HP's 17-inch workstation-class EliteBook 8730w is about as far from a netbook as an Aston Martin is from a Ford Fiesta. That's not to belittle netbooks or Fiestas, but, when you want to get somewhere fast and in comfort, you need the appropriate tool for the job. The job in question here is anything that requires an excellent graphics sub-system and a degree of portability. Photo and video editors, engineers and financial analysts would be typical users of this class of laptop.
The standout feature on our review sample, the FU471ET model, is its gorgeous 1,920x1,200-pixel DreamColor display -- the clearest, sharpest and most colour-rich we've seen on any laptop. The display and other high-end features make this a premium-priced product, at around £2,500, but there are plenty of models in the 8730w family, ranging in price from a reasonable £1,500 to a princely £4,350.
With its 17-inch screen, the 8730w is never going to be a lightweight, but it's actually quite svelte-looking -- apart from the footprint -- and weighs a luggable 3.4kg. Its dimensions are 393 by 32 by 282mm. The finish is largely brushed aluminium, with black surrounds to the screen and keyboard.
A laptop aimed at graphics professionals is going to need a high-quality screen, and here the 8730w -- specifically, models with the DreamColor display technology -- delivers big time. What hits you when you put a high-quality test image on-screen (like those available on HP's Graphic Arts Image Bank) is the sheer depth and vibrancy of colour. It's no illusion either, as this screen can display 16.7 million colours (24-bit colour) rather than the 262,144 (18-bit colour) of standard laptop LCDs.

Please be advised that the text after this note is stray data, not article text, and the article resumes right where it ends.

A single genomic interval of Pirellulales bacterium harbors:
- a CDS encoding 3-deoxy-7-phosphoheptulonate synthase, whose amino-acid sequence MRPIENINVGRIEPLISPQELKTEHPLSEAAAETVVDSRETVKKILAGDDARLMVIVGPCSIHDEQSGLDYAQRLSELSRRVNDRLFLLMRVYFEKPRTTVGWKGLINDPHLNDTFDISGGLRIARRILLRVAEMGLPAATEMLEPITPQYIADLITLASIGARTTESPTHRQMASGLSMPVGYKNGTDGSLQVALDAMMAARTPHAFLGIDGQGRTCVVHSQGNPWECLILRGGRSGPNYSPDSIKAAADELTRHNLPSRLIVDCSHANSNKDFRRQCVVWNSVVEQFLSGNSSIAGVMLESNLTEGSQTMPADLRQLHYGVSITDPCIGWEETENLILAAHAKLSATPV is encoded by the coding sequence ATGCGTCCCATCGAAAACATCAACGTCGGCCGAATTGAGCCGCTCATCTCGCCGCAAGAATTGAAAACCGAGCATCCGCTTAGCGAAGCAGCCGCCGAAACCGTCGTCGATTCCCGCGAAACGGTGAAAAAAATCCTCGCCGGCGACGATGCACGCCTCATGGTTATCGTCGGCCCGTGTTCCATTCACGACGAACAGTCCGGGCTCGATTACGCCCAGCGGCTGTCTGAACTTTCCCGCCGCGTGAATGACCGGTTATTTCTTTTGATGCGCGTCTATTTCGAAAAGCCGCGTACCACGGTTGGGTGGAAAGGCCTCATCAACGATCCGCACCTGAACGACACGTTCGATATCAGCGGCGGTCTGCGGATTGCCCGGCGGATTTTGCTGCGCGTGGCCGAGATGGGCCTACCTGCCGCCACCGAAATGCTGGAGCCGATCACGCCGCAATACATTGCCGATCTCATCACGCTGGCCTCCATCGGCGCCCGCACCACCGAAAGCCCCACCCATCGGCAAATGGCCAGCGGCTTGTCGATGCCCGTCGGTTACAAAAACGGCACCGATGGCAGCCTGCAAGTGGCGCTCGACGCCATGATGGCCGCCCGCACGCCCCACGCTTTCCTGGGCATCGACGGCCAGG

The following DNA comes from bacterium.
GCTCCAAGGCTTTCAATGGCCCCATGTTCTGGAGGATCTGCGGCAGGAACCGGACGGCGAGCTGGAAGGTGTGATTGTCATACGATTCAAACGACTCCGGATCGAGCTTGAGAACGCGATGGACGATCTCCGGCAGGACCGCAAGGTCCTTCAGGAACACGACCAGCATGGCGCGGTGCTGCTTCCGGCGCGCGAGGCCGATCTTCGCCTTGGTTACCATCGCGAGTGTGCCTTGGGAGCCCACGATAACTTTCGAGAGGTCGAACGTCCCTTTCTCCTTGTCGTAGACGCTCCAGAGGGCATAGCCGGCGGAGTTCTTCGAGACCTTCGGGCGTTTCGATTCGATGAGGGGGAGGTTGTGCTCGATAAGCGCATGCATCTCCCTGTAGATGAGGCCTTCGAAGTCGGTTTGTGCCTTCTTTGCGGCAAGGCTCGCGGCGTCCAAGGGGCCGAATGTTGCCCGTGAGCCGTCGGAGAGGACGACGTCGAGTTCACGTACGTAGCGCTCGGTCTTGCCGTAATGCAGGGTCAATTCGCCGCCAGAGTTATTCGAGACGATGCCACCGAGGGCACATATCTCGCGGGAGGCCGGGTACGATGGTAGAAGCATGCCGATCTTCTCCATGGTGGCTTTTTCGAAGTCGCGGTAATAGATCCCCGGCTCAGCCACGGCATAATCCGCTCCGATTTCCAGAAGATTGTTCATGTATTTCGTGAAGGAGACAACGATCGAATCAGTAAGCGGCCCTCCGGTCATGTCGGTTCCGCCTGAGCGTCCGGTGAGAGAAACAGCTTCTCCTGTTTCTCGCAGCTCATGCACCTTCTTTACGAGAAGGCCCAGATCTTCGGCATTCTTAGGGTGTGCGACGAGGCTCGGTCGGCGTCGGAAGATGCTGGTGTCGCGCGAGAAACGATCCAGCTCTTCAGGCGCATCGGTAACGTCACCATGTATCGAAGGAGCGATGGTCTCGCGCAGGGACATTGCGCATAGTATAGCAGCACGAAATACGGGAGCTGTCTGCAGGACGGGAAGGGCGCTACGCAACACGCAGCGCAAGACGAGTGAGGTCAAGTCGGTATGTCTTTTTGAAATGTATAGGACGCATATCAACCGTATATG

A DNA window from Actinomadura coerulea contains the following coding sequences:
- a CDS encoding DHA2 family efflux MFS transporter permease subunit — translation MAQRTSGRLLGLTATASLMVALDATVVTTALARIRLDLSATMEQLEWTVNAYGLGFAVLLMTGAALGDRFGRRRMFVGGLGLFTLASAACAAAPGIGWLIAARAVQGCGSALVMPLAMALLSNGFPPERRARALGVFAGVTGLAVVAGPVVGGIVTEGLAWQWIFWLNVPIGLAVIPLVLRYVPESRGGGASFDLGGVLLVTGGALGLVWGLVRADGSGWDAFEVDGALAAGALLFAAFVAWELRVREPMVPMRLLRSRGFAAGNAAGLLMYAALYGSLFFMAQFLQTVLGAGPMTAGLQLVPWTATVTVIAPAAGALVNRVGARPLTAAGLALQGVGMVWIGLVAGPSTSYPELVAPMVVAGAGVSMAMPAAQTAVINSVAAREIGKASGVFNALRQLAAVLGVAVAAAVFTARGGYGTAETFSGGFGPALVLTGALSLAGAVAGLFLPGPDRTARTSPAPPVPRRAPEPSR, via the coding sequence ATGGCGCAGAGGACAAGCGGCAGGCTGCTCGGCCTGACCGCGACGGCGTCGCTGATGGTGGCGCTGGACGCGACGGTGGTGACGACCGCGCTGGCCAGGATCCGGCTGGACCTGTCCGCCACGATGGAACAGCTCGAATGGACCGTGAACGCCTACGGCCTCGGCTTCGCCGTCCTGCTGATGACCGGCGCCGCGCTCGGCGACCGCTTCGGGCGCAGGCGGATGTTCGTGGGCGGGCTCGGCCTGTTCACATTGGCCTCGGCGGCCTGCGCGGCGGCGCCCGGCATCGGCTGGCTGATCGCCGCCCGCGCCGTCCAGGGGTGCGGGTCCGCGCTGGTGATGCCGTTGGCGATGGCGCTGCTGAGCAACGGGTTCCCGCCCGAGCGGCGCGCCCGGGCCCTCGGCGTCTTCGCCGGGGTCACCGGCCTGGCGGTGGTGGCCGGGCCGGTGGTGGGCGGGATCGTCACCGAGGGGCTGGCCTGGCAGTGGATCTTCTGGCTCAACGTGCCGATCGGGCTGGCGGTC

Almost everything else about the screen is excellent too, including its native resolution (1,920x1,200 pixels), backlighting (RGB LED, with ambient light sensor), viewing angles (especially in the horizontal plane) and matte rather than reflective finish.
HP supplies a Mobile Display Assistant that helps you select preset colour spaces, such as sRGB, Adobe RGB or Native/Full (the default), or set a specific white point. Some graphics professionals may require more adjustability than HP provides out of the box: Lenovo, by contrast, supplies a Pantone colour calibrator with its workstation-class ThinkPad W-series laptops.
The keyboard area is large enough to accommodate a 102-key keyboard with a separate number pad on the right-hand side. All the keys are full size, except for the row of half-height function keys at the top. The action is positive, with an audible click, and there's no flex in the keyboard at all.
There are dual options for moving the cursor around, each with their own set of three mouse buttons: a pointing stick between the G, B and H keys and a touchpad with a vertical scroll zone on the right-hand side. As well as the touchpad, the wrist-rest area carries a fingerprint reader in the bottom right-hand corner. The laptop's otherwise classy looks are spoiled slightly by the all-too-common cluster of vendor stickers, just above the fingerprint reader.
Between the keyboard and the screen is a strip containing the power button and a number of touch-sensitive LED-illuminated controls. From the left, these bring up the HP Info Center dialogue box; turn the Wi-Fi and Bluetooth radios on and off; bring up the presentation settings dialogue box; mute the audio; adjust the volume (using a slider); and bring up the calculator.